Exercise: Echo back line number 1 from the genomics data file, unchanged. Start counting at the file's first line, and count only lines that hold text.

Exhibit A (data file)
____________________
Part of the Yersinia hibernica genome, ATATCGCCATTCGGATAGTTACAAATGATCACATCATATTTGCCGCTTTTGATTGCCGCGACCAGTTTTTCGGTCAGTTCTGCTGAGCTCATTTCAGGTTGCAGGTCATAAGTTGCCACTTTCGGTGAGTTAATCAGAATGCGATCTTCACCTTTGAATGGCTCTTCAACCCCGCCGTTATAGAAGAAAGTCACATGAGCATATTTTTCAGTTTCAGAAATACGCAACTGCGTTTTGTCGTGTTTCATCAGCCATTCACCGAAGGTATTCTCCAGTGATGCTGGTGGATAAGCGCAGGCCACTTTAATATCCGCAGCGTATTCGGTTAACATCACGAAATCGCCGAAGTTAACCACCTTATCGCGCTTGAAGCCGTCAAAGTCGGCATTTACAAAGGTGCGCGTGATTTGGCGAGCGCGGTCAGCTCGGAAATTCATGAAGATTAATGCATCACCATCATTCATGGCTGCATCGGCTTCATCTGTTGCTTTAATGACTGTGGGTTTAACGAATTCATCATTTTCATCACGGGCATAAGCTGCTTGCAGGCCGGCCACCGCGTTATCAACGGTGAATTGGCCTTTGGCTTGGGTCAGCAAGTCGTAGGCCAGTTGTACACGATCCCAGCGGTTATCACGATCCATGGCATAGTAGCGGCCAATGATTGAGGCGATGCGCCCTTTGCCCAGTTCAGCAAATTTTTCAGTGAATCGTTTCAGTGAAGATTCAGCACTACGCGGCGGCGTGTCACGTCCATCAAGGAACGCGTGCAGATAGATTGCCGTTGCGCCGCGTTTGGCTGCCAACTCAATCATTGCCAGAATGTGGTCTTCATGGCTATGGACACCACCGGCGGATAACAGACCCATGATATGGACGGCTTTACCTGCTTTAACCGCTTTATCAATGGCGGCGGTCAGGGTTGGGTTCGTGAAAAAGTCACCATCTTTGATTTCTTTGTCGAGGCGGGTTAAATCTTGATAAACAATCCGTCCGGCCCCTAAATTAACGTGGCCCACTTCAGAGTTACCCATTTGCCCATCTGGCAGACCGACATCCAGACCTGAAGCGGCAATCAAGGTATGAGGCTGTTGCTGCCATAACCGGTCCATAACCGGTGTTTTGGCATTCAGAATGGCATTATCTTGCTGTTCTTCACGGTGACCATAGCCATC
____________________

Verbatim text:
Part of the Yersinia hibernica genome, ATATCGCCATTCGGATAGTTACAAATGATCACATCATATTTGCCGCTTTTGATTGCCGCGACCAGTTTTTCGGTCAGTTCTGCTGAGCTCATTTCAGGTTGCAGGTCATAAGTTGCCACTTTCGGTGAGTTAATCAGAATGCGATCTTCACCTTTGAATGGCTCTTCAACCCCGCCGTTATAGAAGAAAGTCACATGAGCATATTTTTCAGTTTCAGAAATACGCAACTGCGTTTTGTCGTGTTTCATCAGCCATTCACCGAAGGTATTCTCCAGTGATGCTGGTGGATAAGCGCAGGCCACTTTAATATCCGCAGCGTATTCGGTTAACATCACGAAATCGCCGAAGTTAACCACCTTATCGCGCTTGAAGCCGTCAAAGTCGGCATTTACAAAGGTGCGCGTGATTTGGCGAGCGCGGTCAGCTCGGAAATTCATGAAGATTAATGCATCACCATCATTCATGGCTGCATCGGCTTCATCTGTTGCTTTAATGACTGTGGGTTTAACGAATTCATCATTTTCATCACGGGCATAAGCTGCTTGCAGGCCGGCCACCGCGTTATCAACGGTGAATTGGCCTTTGGCTTGGGTCAGCAAGTCGTAGGCCAGTTGTACACGATCCCAGCGGTTATCACGATCCATGGCATAGTAGCGGCCAATGATTGAGGCGATGCGCCCTTTGCCCAGTTCAGCAAATTTTTCAGTGAATCGTTTCAGTGAAGATTCAGCACTACGCGGCGGCGTGTCACGTCCATCAAGGAACGCGTGCAGATAGATTGCCGTTGCGCCGCGTTTGGCTGCCAACTCAATCATTGCCAGAATGTGGTCTTCATGGCTATGGACACCACCGGCGGATAACAGACCCATGATATGGACGGCTTTACCTGCTTTAACCGCTTTATCAATGGCGGCGGTCAGGGTTGGGTTCGTGAAAAAGTCACCATCTTTGATTTCTTTGTCGAGGCGGGTTAAATCTTGATAAACAATCCGTCCGGCCCCTAAATTAACGTGGCCCACTTCAGAGTTACCCATTTGCCCATCTGGCAGACCGACATCCAGACCTGAAGCGGCAATCAAGGTATGAGGCTGTTGCTGCCATAACCGGTCCATAACCGGTGTTTTGGCATTCAGAATGGCATTATCTTGCTGTTCTTCACGGTGACCATAGCCATC